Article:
Noah — this is a great case study about the importance of staying with doctors who understand your c ase as well as advocating for yourself, no matter what anyone says.


I just read this case study about a patient with a rare disorder, then ran into doctors who didn’t believe him…

The doctor who writes this story even says “always listen to your patient”, but in our current ‘evidence based medicine’ climate, many physicians have forgotten the first rule of medicine — the patient him or herself is the ultimate evidence.

You’re going to have a great life and accomplish many interesting things, especially with treatments available like IVIg and antibiotics,

but you must trust your own instincts, and develop close relationships with doctors you trust and who trust you.

As much as it’s made me mad and frustrated what happened with Dr. Butte, in other ways I’m glad I lived long enough to help guide you through an experience like this. I couldn’t even list the number of doctors who treated me the way Dr. Butte treated you (ie, dismissing the story of your atypical presentation with the flu, not to mention your countless other infections, severe constipation, etc),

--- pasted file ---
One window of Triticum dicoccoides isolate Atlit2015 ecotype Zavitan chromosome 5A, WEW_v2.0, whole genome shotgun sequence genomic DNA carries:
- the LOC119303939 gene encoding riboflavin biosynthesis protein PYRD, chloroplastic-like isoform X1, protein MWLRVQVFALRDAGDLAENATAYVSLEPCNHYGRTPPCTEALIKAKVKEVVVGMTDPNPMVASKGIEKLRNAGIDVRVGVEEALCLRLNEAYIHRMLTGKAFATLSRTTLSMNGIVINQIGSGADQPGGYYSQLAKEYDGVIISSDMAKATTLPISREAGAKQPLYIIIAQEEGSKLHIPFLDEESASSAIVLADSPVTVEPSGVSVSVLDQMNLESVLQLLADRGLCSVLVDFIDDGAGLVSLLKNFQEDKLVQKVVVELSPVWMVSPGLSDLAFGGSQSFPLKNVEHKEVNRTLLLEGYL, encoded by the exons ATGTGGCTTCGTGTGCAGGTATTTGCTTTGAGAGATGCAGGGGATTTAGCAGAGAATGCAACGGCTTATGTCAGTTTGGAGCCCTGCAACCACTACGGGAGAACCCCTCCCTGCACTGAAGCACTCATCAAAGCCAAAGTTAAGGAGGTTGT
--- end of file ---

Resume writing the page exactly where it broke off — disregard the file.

but unfortunately with a rare disorder learning how to handle these types of doctors is very important. If there was anything of value to take with you, take it, but otherwise stay away.

We’re lucky to have a rare disease that can be managed with medical care, even if it’s a lot of medical care, some people aren’t so lucky.

But one of the most important lessons to learn, is to trust your own instincts, build positive relationships with a couple of doctors (you don’t need hundreds — one strong advocate will work wonders)

and learn as much as you can about your own disease, to help you communicate when you do encounter new physicians.

I love you so much Noah, you have so much to offer the world. Your brilliance and kindness amazes me every day.

Medicine will get there — they’re learning more about the immune system every day. You will see the answer in your lifetime. In the meantime, build a strong safety net for yourself and the answer will come and you’ll be ready.

Mom ❤️

As a doctor, what was the strangest, most obscure disease you’ve diagnosed? by Gregorio Calleja

About hopeforanswers

Some kind of rare immune deficiency, yet to be determined. A lifetime of infections without an elevated white cell blood or fever. Very grateful to be alive, very thankful for the friends who’ve supported me and for access to literally millions of dollars worth of medical care. I’m not the bubble child, I’m somewhere in between.
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